HL Deb 07 June 1978 vol 392 cc1310-3

7.8 p.m.


My Lords, I beg to move that this Bill be now read a second time. As will have been gathered from a speech which I made earlier this afternoon, I always want to be very generous to Scotland, and that is what the Bill which I am now submitting to your Lordships for Second Reading is intended to be. It is a Bill which extends to Scotland the benefits which will flow from a Theatres Trust which was set up in England in 1976 and which has since proved to be very helpful indeed to the possible preservation of the live theatre in England. Scotland was not included in the English Bill, which noble Lords may remember I piloted through its Second Reading on 27th May 1976. All the arguments that I presented thou as to the merits of the Bill are identical. It is merely being extended to apply to Scotland, since Scotland was not included in the previous Bill.

Briefly, this Bill is designed to make it more difficult for anybody to add to the removal of the existing live theatre by demolishing a theatre, by radically changing its nature or by making it in any way unsuitable for live theatre. Under the Bill, such a change would have to be examined by the Theatres Trust which has been set up by the Secretary of State for Education and Science. Before any planning authority could agree to any application for change of user that appeared to injure the property continuing to be used as a live theatre, it would have to obtain the approval of this trust. If the trust could show that there was a need for it to continue as a theatre and if after a reasonable time nobody else would provide the finance for it to continue as a theatre, then the trust would be expected to give a lead in finding that finance. If they could not find the finance it would go back again to the normal planning procedures. But this is an extra point of preservation that has been put into the normal planning procedures in order to make it even more difficult than it is now that live theatres should be reduced in number.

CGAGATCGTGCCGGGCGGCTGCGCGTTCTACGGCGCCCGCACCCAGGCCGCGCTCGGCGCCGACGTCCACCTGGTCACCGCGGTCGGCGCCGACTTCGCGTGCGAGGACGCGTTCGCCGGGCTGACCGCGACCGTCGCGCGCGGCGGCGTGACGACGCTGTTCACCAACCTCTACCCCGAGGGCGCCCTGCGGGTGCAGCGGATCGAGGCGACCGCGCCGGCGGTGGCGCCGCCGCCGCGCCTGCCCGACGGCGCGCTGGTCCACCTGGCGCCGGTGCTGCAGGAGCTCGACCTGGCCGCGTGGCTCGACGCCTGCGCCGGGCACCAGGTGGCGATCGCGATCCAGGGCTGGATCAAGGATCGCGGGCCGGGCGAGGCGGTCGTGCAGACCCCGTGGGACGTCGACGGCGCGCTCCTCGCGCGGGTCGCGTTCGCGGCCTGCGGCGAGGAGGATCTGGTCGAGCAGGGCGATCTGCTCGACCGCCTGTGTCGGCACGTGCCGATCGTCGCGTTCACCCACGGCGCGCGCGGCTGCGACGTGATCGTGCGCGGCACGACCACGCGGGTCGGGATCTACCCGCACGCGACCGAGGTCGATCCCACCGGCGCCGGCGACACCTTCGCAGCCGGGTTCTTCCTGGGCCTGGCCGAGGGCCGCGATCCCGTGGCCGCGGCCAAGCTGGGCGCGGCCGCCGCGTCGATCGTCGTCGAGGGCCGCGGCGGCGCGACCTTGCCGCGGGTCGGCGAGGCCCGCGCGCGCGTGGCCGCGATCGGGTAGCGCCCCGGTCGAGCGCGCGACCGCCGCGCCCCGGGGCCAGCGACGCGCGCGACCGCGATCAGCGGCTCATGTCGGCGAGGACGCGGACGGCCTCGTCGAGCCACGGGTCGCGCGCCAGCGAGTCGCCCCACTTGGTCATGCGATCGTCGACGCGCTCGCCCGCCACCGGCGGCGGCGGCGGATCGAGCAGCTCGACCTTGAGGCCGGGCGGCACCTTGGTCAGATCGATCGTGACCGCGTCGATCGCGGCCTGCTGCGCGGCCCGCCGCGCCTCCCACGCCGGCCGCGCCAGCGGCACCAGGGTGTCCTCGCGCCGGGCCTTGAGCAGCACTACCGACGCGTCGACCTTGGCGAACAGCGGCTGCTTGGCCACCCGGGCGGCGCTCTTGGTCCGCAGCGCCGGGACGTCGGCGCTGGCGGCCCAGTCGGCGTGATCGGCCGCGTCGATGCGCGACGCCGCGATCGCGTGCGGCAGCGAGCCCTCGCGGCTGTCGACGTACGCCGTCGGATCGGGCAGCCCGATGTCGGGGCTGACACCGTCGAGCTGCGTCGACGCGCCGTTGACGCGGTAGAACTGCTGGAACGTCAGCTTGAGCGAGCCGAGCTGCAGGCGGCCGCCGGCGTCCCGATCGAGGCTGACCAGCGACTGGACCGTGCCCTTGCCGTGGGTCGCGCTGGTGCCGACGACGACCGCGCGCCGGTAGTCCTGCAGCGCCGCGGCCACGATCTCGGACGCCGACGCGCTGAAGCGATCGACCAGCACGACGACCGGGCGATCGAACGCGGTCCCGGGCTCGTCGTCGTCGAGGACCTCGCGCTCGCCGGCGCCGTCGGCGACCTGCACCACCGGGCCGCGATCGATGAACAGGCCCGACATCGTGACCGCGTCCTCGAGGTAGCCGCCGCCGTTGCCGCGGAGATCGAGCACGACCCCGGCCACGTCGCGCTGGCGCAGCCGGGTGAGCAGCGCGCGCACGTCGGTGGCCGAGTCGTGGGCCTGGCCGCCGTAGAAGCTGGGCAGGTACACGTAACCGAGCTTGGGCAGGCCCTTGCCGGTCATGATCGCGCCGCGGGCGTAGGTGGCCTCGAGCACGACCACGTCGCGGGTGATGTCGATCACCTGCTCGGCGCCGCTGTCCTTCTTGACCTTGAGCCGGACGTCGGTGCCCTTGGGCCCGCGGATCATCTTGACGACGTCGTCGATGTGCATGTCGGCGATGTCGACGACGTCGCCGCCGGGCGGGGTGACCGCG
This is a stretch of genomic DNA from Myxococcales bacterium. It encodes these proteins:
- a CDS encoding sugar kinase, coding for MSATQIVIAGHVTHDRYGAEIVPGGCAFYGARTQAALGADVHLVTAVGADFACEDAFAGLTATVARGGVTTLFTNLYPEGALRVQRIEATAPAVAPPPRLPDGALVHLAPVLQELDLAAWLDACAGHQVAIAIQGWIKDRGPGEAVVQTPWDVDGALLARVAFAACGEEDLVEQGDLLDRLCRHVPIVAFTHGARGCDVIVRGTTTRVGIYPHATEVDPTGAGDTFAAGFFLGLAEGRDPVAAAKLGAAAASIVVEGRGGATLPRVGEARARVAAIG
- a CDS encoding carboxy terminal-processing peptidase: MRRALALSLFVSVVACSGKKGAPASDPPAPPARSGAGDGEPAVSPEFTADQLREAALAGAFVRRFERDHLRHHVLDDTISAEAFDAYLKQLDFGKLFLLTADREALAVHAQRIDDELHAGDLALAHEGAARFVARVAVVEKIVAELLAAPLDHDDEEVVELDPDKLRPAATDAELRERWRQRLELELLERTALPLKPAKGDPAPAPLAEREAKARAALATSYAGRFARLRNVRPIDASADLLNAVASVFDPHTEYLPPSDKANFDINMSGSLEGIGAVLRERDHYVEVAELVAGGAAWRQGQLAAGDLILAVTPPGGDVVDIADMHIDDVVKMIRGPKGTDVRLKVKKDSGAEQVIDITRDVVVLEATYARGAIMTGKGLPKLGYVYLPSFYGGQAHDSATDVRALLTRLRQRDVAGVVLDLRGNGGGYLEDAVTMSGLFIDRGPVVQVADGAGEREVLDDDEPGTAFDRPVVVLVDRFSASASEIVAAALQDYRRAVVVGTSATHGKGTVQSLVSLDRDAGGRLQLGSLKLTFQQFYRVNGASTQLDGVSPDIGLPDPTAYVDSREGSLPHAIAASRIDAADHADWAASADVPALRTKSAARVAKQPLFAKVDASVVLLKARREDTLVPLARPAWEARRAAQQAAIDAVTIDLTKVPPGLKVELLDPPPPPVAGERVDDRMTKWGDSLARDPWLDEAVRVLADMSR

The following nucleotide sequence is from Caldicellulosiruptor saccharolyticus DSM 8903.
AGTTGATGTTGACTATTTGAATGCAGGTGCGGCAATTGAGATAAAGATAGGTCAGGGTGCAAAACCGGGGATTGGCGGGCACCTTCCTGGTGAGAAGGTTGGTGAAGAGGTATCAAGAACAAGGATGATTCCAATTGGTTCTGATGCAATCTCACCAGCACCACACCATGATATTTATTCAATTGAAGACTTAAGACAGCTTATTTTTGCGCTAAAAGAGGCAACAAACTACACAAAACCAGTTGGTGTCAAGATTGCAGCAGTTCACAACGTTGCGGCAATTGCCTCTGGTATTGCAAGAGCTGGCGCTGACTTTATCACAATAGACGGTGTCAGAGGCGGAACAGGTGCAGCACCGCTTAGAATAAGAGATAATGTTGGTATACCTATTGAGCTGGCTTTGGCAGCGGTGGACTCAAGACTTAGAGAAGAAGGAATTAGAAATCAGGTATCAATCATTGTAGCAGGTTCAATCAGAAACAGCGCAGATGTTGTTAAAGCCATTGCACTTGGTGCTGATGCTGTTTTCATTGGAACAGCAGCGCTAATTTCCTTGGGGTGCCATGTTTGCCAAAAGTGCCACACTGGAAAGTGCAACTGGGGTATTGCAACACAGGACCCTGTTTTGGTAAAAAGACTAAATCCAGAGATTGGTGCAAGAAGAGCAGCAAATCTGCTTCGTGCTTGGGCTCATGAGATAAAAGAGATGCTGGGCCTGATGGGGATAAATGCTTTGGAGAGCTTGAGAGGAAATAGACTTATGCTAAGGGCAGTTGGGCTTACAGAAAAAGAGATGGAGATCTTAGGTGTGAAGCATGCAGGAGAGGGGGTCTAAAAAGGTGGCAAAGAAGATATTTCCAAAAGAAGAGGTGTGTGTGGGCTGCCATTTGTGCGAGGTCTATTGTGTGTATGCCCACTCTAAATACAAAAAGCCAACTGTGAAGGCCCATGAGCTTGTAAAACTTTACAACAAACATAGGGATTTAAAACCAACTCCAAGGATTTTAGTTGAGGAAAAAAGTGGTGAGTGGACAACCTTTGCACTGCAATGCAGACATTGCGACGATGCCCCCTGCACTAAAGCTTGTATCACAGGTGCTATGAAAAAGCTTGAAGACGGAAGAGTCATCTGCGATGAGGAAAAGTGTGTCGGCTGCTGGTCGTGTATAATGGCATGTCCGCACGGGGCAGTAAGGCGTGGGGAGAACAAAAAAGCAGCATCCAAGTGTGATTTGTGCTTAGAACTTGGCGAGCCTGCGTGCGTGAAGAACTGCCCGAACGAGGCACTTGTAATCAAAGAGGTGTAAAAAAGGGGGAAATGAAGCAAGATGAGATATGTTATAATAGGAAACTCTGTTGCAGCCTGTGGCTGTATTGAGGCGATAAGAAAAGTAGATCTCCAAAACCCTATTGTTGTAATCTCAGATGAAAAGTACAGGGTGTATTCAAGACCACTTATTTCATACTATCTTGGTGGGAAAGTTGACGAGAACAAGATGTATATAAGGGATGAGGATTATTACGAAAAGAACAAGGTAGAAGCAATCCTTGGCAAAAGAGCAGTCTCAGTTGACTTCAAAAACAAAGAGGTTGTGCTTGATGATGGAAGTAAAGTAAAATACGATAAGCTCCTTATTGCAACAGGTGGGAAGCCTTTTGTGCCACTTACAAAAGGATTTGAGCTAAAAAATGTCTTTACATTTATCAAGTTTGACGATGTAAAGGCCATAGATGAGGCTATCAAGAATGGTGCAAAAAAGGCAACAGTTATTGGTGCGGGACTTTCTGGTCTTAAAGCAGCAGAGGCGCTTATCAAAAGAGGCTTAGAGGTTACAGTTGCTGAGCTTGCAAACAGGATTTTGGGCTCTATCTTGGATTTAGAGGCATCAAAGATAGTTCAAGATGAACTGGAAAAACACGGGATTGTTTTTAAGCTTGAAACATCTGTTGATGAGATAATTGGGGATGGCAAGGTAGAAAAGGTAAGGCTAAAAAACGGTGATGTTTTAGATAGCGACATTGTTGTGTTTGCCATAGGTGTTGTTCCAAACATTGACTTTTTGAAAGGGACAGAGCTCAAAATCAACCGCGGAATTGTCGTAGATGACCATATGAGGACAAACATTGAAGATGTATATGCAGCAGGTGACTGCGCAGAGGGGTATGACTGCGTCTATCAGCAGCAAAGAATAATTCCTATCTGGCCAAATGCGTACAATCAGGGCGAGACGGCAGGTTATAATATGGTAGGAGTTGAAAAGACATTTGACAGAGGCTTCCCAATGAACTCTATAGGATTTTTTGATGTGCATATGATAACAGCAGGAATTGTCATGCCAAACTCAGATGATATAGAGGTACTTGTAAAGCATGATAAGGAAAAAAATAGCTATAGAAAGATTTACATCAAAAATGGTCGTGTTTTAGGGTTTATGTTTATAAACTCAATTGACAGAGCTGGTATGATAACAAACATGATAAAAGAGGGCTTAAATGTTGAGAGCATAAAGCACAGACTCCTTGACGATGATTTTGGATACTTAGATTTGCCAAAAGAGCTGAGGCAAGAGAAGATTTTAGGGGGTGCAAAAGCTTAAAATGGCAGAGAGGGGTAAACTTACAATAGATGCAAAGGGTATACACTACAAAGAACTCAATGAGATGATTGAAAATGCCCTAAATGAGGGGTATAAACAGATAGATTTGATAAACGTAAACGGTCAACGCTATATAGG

I do not think there is any need to extol the necessity for preserving the live theatre. From every point of view it is a very desirable part of our social life and indeed it is a valuable part of our economic existence, too. There is the income it produces from tourism. The leadership which we are giving the world by producing and presenting plays and sending them on tour throughout the world produces a considerable income. We have noted with sorrow that over recent years because of general inflation we have seen the live theatre being reduced in many areas and at a time when perhaps it is more necessary than ever.

This is a minor Bill in terms of the extra powers which are being given, but the good that can flow from those powers is far from minor: it is major and it can be very helpful indeed. So far as England is concerned the Act seems to be working well and to some effect, and in the light of that it was felt desirable to extend the same facilities for preservation to Scotland. I noted with interest that the sponsors of the Bill in another place came from all Parties, including the Scottish Nationalists. Everyone recognises that this is a matter which is outside the field of political controversy. It is a matter of preserving something that belongs to us all, of whatever political colour, and everyone wants to do everything possible to preserve the economic, social and cultural benefits which come from preserving the live theatre.